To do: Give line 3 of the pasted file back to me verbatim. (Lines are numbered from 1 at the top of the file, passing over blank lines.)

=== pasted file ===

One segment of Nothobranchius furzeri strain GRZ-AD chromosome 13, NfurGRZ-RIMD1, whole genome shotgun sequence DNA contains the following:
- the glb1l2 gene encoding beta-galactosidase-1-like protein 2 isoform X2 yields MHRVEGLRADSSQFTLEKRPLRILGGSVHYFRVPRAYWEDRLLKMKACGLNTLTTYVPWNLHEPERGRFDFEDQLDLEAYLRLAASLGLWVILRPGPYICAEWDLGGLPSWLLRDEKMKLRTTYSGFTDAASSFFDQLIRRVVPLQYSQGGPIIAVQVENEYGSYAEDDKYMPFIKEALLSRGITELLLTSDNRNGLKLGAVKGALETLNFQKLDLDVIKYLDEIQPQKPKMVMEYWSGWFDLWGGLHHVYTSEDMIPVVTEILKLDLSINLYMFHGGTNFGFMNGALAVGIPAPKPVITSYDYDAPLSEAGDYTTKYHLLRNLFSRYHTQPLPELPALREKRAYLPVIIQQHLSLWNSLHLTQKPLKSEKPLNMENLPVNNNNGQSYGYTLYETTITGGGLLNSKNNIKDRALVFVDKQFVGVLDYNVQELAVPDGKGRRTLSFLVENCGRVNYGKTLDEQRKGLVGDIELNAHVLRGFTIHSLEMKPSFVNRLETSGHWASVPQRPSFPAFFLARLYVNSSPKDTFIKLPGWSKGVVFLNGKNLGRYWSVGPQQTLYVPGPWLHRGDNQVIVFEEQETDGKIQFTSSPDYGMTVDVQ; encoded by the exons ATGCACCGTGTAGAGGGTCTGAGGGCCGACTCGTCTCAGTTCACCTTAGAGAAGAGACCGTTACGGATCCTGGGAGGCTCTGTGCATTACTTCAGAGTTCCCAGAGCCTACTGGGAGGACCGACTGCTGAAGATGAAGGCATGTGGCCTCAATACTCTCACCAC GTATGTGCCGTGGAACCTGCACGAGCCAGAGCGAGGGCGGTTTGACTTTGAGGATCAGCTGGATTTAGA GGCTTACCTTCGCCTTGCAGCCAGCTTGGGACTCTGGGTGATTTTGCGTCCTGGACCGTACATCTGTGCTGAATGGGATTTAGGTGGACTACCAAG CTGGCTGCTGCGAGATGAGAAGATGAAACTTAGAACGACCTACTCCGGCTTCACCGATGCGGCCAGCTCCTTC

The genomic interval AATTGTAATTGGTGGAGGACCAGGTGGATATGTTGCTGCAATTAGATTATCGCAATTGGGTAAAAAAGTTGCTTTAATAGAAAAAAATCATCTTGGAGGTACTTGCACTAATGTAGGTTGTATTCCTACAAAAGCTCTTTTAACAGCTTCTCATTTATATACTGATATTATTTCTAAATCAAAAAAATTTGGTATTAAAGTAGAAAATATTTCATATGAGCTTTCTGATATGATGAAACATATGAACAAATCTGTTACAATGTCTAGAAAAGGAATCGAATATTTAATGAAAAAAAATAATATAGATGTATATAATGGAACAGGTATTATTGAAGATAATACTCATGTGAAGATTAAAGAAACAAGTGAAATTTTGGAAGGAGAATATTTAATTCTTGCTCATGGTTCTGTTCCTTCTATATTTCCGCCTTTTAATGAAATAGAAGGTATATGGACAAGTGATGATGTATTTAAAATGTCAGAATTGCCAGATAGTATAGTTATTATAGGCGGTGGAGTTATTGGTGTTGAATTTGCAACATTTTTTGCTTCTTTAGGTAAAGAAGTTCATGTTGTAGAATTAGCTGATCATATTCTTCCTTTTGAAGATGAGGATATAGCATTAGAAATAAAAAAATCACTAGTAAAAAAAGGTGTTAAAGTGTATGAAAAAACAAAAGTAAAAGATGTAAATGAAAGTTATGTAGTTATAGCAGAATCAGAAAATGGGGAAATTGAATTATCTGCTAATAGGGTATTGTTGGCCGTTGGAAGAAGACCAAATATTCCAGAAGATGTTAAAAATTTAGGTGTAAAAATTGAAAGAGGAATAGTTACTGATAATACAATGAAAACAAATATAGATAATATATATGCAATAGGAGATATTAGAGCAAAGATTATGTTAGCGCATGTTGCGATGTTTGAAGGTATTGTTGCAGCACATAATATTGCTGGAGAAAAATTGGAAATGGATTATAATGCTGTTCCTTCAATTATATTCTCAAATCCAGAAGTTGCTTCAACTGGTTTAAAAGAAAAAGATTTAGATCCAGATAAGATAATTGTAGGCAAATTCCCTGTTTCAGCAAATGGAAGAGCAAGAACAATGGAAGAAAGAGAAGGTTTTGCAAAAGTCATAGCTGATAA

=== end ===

The genomic interval AATTGTAATTGGTGGAGGACCAGGTGGATATGTTGCTGCAATTAGATTATCGCAATTGGGTAAAAAAGTTGCTTTAATAGAAAAAAATCATCTTGGAGGTACTTGCACTAATGTAGGTTGTATTCCTACAAAAGCTCTTTTAACAGCTTCTCATTTATATACTGATATTATTTCTAAATCAAAAAAATTTGGTATTAAAGTAGAAAATATTTCATATGAGCTTTCTGATATGATGAAACATATGAACAAATCTGTTACAATGTCTAGAAAAGGAATCGAATATTTAATGAAAAAAAATAATATAGATGTATATAATGGAACAGGTATTATTGAAGATAATACTCATGTGAAGATTAAAGAAACAAGTGAAATTTTGGAAGGAGAATATTTAATTCTTGCTCATGGTTCTGTTCCTTCTATATTTCCGCCTTTTAATGAAATAGAAGGTATATGGACAAGTGATGATGTATTTAAAATGTCAGAATTGCCAGATAGTATAGTTATTATAGGCGGTGGAGTTATTGGTGTTGAATTTGCAACATTTTTTGCTTCTTTAGGTAAAGAAGTTCATGTTGTAGAATTAGCTGATCATATTCTTCCTTTTGAAGATGAGGATATAGCATTAGAAATAAAAAAATCACTAGTAAAAAAAGGTGTTAAAGTGTATGAAAAAACAAAAGTAAAAGATGTAAATGAAAGTTATGTAGTTATAGCAGAATCAGAAAATGGGGAAATTGAATTATCTGCTAATAGGGTATTGTTGGCCGTTGGAAGAAGACCAAATATTCCAGAAGATGTTAAAAATTTAGGTGTAAAAATTGAAAGAGGAATAGTTACTGATAATACAATGAAAACAAATATAGATAATATATATGCAATAGGAGATATTAGAGCAAAGATTATGTTAGCGCATGTTGCGATGTTTGAAGGTATTGTTGCAGCACATAATATTGCTGGAGAAAAATTGGAAATGGATTATAATGCTGTTCCTTCAATTATATTCTCAAATCCAGAAGTTGCTTCAACTGGTTTAAAAGAAAAAGATTTAGATCCAGATAAGATAATTGTAGGCAAATTCCCTGTTTCAGCAAATGGAAGAGCAAGAACAATGGAAGAAAGAGAAGGTTTTGCAAAAGTCATAGCTGATAA